In 2016, Google released many new items to its Google Cloud Database including Cloud SQL and Cloud Bigtable. The first one runs and manages MySQL databases and it was updated to a second generation version. The Cloud Bigtable is a petabyte-scale NoSQL database that is built on the internal Bigtable service of Google, which supports multiple locations. In addition, there is a Cloud Datastore, a NoSQL database for web and mobile applications, which is also generally available for all customers.
Google’s Cloud SQL
Originally released in 2011, Google’s Cloud SQL was created with the purpose of facilitating the set up, maintenance, management and administration of MySQL databases in the cloud. The innovations to Google’s Persistent Disk, a local durable storage service, prompted Google to establish a Second Generation Cloud SQL to allow better performance for less. Released from beta testing,with every other Google database, there are new features that include:
- Flexible backups – It is possible to run these backups on a schedule or on demand
Precise Recover – Point-in-Time supports recovery of an instance to a particular time point
Easy Clones – This streamlined cloning workflow supports the creation of an instance that doesn’t depend on the source. As such, changes can be tested on the copy before they are introduced to a production environment.
- Automatic Storage Increase – It supports automatic storage increase to allow Cloud SQL to add capacity as required.
- Open Standards – MySQL wire protocol allows access to database from applications in an easier way.
- Secure Connection – The new Cloud SQL Proxy establishes a local socket and it uses OAuth to support the creation of a secure connection with an application or MySQL tool. It allows secure connections easier for dynamic and static IP addresses.
Google’s Cloud Bigtable
The second item released is on Cloud Bigtable, which is a service that is fully-managed and built on the same NoSQL database service that supports Google Search, Google Analytics, Gmail and Google Maps, as well as other widely used Google products. Enterprise users have access to this option, specially those who require large scale analytics and operational workloads. You can get it via a high-performance gRPC API that is supported by native clients in Java, Go and Python. It is also possible to get an open-source, HBase-compatible Java client. The product is available in multiple Google Cloud Platform regions including IS-east1, US-central1, Europe-west1 and Asia-east1.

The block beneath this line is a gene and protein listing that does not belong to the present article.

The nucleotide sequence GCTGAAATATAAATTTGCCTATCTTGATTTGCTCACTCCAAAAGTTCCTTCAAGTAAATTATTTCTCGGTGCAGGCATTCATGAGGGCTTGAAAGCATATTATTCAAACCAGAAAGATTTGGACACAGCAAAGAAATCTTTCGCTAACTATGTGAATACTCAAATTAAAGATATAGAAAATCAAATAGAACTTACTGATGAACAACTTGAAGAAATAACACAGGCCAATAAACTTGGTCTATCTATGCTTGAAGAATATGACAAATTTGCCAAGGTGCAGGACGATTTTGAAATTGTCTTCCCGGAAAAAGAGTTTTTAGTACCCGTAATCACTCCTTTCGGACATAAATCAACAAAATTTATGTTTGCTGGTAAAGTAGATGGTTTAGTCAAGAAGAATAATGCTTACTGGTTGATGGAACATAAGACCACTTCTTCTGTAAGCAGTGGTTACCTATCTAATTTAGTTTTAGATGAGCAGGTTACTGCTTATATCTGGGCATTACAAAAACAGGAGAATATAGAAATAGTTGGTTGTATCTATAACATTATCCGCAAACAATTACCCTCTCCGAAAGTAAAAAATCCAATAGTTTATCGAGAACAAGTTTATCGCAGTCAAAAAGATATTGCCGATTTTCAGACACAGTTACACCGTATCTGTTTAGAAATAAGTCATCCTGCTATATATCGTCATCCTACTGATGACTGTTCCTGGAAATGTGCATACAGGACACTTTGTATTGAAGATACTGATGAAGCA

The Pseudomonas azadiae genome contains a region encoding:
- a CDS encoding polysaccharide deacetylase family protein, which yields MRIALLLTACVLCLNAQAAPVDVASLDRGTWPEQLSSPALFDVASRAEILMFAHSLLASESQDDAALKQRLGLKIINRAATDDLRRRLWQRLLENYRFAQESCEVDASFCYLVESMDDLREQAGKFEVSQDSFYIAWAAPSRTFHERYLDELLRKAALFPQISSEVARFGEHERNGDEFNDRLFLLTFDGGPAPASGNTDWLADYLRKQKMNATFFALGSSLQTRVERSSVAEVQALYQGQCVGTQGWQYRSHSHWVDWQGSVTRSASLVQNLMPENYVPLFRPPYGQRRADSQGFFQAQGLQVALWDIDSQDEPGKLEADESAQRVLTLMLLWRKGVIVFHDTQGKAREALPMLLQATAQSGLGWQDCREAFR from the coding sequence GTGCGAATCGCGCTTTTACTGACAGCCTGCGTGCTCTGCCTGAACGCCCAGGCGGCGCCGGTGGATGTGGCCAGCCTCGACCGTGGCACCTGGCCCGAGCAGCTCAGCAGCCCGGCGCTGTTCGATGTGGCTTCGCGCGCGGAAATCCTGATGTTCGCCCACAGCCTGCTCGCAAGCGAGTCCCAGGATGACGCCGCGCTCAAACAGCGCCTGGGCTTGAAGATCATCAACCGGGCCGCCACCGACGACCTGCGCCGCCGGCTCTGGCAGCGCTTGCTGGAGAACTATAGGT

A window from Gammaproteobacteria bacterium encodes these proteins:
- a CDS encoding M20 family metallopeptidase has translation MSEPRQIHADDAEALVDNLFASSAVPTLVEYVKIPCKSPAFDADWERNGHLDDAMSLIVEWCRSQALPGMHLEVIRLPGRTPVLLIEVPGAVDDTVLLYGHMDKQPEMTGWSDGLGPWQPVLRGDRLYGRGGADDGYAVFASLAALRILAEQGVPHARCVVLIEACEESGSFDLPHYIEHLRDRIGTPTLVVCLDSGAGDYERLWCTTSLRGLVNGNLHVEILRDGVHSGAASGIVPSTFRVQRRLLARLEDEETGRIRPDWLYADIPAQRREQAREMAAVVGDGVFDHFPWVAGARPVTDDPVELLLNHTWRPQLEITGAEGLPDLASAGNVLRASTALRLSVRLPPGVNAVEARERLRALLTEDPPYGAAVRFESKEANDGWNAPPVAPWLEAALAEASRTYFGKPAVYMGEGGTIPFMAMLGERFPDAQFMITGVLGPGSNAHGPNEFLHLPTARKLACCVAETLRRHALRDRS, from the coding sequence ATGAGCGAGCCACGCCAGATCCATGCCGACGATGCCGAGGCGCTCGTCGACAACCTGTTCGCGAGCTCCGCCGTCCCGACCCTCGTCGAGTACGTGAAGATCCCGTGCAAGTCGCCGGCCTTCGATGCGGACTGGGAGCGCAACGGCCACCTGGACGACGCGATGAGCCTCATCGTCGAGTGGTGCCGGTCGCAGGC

Google’s Cloud Datastore
This is a long-lasting, fully managed NoSQL database service that is set to serve data tp the web and mobile apps. While in the past it could only be accessed through the Google App Engine, currently it is available to any user. In order to make customers more confident about the product, an SLA agreement that covers both access types has been implemented.
Its cross-platform design lets you access the Google Compute Engine and Google Container Engine databases, as well as any other server through RESTful or gRPC endpoints. The v1 API can be found on Google’s Cloud Client Libraries (in Node.js, Python, Ruby, Java and Go. Alternatively, it can be done through the low-level native client libraries for JSON and Protocol Buffers over gRPC.
There are informational resources available that will help you to establish efficient use of Google’s different cloud databases. Google’s stats and its Cloud Console interface have also been enhanced. The improvements include URL-Safe Keys in the Entities page’s Key Filter field and support by the Entity Editor itself for properties with complex types like Embedded and Array.